Someone, please, put the Cedar Rapids speed camera system out of its misery.
Sorry, but it’s tough to watch the once-feared high-tech scourge of Interstate 380’s leadfoots now stumble onward, toothless and declawed, with the courts and the Iowa Legislature in hot pursuit. The cameras can’t even issue citations, thanks to a court order, and drivers previously ticketed are thumbing their noses at the notion of ponying up.
“Speeder Trapids” just can’t get any respect, or any bucks.
So the city authorized a collection agency to send 221,000 debt notices. They arrived in mailboxes just before Christmas. It was a festive public relations fiasco.
The collection agency’s chief executive officer, Ebenezer Scrooge, informed these scofflaws, some of whom were ticketed years ago, they’d better pay up or face a hefty surcharge. With $17.3 million in unpaid charges at stake, to be divvied up between the city, collection agency and camera vendor, this was no time for tender holiday mercies.
Some debts were downright Dickensian. Are there no workhouses?
This impressed key state lawmakers. So much so they’re swiftly reviving bills that would ban the use of automated traffic enforcement cameras entirely. Such an effort was blocked last year by lawmakers and law enforcement officers who argued the cameras’ value as a safety measure far outweighs any revenue collected.
Now, thanks to the big Christmas collections push, even the cameras’ Statehouse friends are finding it much tougher to argue it’s all about safety. And after the cameras stopped issuing tickets, Iowa Department of Transportation figures showed a decline in crashes. The city’s data disputes that, showing a smaller decline.
The collections effort also spawned yet another lawsuit, this time filed by folks who received the notices. The suit contends the city is exceeding the statute of limitations for collecting camera fines, among other arguments.
A ruling from the Iowa Supreme Court on a lawsuit by cities including Cedar Rapids against the Iowa DOT is expected this spring.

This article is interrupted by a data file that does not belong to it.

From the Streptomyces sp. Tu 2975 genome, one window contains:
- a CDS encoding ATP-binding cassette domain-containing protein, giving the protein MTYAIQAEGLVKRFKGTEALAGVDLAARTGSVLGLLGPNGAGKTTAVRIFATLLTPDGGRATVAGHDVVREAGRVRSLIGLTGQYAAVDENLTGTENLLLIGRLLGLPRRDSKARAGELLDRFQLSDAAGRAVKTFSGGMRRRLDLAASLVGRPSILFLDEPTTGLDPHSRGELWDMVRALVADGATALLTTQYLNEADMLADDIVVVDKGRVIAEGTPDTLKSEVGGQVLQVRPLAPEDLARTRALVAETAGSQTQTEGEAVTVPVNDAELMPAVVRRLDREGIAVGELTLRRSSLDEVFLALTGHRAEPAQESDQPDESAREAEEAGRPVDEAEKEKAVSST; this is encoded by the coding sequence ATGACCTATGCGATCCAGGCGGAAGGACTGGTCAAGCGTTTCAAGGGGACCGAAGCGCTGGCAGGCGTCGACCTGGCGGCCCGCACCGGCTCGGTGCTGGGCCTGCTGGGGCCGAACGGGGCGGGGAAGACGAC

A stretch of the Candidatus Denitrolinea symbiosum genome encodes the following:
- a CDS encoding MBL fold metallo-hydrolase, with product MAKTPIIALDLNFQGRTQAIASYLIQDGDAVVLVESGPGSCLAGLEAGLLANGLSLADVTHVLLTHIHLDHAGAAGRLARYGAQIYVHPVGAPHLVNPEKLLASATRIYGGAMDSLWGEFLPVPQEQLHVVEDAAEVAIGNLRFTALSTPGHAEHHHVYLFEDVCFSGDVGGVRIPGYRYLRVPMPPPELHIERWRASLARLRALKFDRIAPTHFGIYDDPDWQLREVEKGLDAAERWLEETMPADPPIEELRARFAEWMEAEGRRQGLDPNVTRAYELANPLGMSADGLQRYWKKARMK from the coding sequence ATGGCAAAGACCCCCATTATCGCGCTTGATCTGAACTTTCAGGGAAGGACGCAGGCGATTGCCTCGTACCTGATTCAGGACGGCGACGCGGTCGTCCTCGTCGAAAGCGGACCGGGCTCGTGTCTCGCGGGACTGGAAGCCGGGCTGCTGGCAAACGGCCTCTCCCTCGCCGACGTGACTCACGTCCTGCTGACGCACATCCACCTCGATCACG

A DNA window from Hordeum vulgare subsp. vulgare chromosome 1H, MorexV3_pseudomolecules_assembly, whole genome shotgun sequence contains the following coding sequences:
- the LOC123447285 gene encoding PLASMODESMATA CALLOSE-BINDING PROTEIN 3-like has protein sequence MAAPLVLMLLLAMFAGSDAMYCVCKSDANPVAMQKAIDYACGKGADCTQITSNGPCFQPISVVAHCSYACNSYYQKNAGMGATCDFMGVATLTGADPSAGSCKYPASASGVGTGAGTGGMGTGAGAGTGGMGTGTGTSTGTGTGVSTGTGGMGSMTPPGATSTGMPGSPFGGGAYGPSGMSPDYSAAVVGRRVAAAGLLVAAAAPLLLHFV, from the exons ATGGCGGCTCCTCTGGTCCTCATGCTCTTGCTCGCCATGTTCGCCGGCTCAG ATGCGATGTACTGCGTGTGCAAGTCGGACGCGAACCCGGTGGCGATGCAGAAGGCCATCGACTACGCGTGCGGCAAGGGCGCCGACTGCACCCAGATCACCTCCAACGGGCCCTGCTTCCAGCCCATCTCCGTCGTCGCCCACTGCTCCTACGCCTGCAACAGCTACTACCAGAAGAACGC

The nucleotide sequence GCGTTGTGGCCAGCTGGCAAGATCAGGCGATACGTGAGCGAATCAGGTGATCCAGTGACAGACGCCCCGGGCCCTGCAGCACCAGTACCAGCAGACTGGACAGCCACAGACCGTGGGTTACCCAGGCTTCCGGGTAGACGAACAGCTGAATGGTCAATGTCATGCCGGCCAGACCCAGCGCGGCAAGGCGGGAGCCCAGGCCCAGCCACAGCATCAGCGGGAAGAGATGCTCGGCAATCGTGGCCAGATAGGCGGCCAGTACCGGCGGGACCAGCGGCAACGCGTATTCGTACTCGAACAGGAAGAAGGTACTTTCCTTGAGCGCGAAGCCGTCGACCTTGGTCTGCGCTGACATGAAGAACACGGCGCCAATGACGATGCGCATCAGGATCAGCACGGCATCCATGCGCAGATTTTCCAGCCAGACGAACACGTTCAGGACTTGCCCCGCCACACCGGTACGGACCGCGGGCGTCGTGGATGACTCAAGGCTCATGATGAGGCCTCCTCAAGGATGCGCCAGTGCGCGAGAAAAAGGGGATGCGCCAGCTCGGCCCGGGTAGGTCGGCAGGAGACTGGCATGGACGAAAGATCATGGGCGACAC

But if the Legislature bans cameras, the case could be moot.
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I can’t help but wonder what might have happened if the city had simply complied with the Iowa DOT’s 2015 order directing it to move two I-380 camera locations and remove two others.
The order called for removing the cameras trapping speeders as they leave the infamous S-curve, and moving the others closer in on the curve to give drivers more time to slow down.
Maybe some cameras still would be in operation. Maybe the city wouldn’t be tied up in court fights. Maybe the Legislature wouldn’t be speeding toward a ban. Maybe speeders who figured the city’s non-compliance with state rules meant they didn’t have to pay would have, instead, paid up.
And, sure, maybe outsiders and golden dome-types should have kept their nose out of the local camera issue, which didn’t seem to cause much controversy here. Elections came and went without much camera debate. Most people I spoke with over the years found more fault with drivers rocketing through the middle of town than with the camera system.
But it was wishful thinking to believe Cedar Rapids could fine tens of thousands of drivers from across the state and country on an interstate and not draw some sort of reaction from the Statehouse and Iowa DOT. Fighting that reaction was probably a losing battle from the start.
Now, a ban is looking more likely, thanks to the city’s revenue grab. A self-inflicted wound may snuff out Speeder Trapids.
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